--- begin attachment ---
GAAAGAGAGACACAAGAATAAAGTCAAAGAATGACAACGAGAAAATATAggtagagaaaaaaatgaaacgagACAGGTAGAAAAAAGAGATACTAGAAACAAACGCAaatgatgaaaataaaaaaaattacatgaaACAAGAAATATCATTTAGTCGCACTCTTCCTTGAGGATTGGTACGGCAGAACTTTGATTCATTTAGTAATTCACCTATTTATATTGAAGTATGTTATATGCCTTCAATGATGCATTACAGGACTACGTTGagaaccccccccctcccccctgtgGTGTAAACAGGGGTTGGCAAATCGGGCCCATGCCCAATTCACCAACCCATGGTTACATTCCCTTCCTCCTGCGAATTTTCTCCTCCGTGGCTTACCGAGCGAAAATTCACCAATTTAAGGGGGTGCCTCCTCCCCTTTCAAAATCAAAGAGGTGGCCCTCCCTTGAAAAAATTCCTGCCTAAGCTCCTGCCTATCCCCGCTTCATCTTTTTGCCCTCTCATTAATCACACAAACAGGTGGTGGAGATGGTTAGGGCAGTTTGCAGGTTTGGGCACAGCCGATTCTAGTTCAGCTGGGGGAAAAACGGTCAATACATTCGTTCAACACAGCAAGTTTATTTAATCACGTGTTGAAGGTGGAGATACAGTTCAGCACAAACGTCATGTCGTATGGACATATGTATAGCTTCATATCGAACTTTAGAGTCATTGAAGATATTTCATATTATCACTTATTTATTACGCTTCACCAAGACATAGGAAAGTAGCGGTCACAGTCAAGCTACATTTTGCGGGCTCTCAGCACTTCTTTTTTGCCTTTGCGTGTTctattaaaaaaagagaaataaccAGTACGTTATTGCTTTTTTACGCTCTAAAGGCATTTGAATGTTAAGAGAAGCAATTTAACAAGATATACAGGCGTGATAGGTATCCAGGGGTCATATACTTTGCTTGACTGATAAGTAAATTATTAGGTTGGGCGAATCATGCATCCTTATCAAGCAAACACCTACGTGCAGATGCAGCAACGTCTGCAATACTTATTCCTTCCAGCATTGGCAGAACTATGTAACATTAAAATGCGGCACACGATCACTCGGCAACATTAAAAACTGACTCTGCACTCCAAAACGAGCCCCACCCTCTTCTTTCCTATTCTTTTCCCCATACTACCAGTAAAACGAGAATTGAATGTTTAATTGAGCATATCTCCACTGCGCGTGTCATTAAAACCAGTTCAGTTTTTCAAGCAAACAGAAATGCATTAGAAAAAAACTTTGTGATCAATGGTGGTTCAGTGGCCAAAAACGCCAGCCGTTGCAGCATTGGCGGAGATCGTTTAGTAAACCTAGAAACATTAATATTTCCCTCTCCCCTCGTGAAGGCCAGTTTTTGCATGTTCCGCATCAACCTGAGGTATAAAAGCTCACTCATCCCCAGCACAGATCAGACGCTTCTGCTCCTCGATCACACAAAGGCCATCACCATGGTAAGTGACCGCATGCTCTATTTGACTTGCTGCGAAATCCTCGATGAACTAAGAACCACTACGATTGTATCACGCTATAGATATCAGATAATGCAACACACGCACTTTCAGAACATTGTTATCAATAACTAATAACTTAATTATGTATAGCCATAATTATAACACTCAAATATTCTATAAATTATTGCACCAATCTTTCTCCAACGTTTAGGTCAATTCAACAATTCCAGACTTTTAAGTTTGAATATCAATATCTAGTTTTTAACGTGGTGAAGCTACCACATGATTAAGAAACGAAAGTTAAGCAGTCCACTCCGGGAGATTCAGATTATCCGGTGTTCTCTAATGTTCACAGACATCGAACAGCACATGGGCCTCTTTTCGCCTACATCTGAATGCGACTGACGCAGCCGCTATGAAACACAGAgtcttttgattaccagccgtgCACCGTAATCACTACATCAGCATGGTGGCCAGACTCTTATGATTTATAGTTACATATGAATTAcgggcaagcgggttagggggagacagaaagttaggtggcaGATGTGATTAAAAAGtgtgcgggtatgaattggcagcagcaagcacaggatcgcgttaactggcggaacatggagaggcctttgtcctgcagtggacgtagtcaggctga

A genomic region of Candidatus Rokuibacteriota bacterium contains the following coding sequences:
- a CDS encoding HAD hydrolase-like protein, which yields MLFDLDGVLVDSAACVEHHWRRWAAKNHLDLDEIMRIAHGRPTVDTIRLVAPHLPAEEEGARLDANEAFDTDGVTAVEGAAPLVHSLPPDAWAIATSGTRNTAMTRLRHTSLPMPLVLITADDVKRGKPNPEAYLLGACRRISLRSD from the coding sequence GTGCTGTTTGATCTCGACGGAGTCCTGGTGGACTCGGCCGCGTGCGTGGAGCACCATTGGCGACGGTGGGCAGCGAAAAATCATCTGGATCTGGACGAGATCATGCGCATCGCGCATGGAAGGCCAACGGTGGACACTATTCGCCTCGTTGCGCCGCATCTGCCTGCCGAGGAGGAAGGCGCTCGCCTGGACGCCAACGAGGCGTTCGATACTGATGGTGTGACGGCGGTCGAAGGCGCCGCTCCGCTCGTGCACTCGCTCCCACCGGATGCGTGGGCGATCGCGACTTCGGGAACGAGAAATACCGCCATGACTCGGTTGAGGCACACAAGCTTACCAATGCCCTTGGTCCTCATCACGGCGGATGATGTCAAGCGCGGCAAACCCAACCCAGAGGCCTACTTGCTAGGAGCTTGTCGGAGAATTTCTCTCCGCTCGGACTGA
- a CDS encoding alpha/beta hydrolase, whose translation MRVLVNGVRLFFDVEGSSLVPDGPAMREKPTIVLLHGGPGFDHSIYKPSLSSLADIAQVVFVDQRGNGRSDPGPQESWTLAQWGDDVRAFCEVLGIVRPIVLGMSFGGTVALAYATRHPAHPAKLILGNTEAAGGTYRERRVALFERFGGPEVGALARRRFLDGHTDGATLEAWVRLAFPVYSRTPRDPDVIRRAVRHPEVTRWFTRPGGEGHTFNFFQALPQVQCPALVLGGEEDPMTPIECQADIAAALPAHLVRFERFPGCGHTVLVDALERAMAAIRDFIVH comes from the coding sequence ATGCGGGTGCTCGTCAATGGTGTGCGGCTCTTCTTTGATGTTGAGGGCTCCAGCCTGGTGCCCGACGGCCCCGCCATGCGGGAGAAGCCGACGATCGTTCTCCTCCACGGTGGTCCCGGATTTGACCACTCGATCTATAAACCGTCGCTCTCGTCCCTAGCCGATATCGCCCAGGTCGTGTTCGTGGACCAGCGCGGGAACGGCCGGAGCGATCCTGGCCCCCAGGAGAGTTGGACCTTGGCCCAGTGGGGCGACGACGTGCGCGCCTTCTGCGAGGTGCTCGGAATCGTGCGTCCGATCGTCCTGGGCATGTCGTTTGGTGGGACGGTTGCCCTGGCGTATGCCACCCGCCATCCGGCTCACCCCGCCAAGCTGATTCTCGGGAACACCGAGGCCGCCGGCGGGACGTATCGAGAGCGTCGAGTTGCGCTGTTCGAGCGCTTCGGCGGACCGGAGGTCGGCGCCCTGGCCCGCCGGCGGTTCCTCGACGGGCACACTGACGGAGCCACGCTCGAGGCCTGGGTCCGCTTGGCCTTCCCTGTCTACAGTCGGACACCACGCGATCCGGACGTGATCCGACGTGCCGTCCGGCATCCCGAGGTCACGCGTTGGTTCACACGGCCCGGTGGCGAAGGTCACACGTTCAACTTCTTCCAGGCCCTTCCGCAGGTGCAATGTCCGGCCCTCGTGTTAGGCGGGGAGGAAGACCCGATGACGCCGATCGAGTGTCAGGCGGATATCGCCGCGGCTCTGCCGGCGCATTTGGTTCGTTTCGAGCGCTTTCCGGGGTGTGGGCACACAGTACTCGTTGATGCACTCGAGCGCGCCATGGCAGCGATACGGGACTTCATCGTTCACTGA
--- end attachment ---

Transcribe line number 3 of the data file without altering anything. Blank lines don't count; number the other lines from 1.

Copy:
- a CDS encoding HAD hydrolase-like protein, which yields MLFDLDGVLVDSAACVEHHWRRWAAKNHLDLDEIMRIAHGRPTVDTIRLVAPHLPAEEEGARLDANEAFDTDGVTAVEGAAPLVHSLPPDAWAIATSGTRNTAMTRLRHTSLPMPLVLITADDVKRGKPNPEAYLLGACRRISLRSD from the coding sequence GTGCTGTTTGATCTCGACGGAGTCCTGGTGGACTCGGCCGCGTGCGTGGAGCACCATTGGCGACGGTGGGCAGCGAAAAATCATCTGGATCTGGACGAGATCATGCGCATCGCGCATGGAAGGCCAACGGTGGACACTATTCGCCTCGTTGCGCCGCATCTGCCTGCCGAGGAGGAAGGCGCTCGCCTGGACGCCAACGAGGCGTTCGATACTGATGGTGTGACGGCGGTCGAAGGCGCCGCTCCGCTCGTGCACTCGCTCCCACCGGATGCGTGGGCGATCGCGACTTCGGGAACGAGAAATACCGCCATGACTCGGTTGAGGCACACAAGCTTACCAATGCCCTTGGTCCTCATCACGGCGGATGATGTCAAGCGCGGCAAACCCAACCCAGAGGCCTACTTGCTAGGAGCTTGTCGGAGAATTTCTCTCCGCTCGGACTGA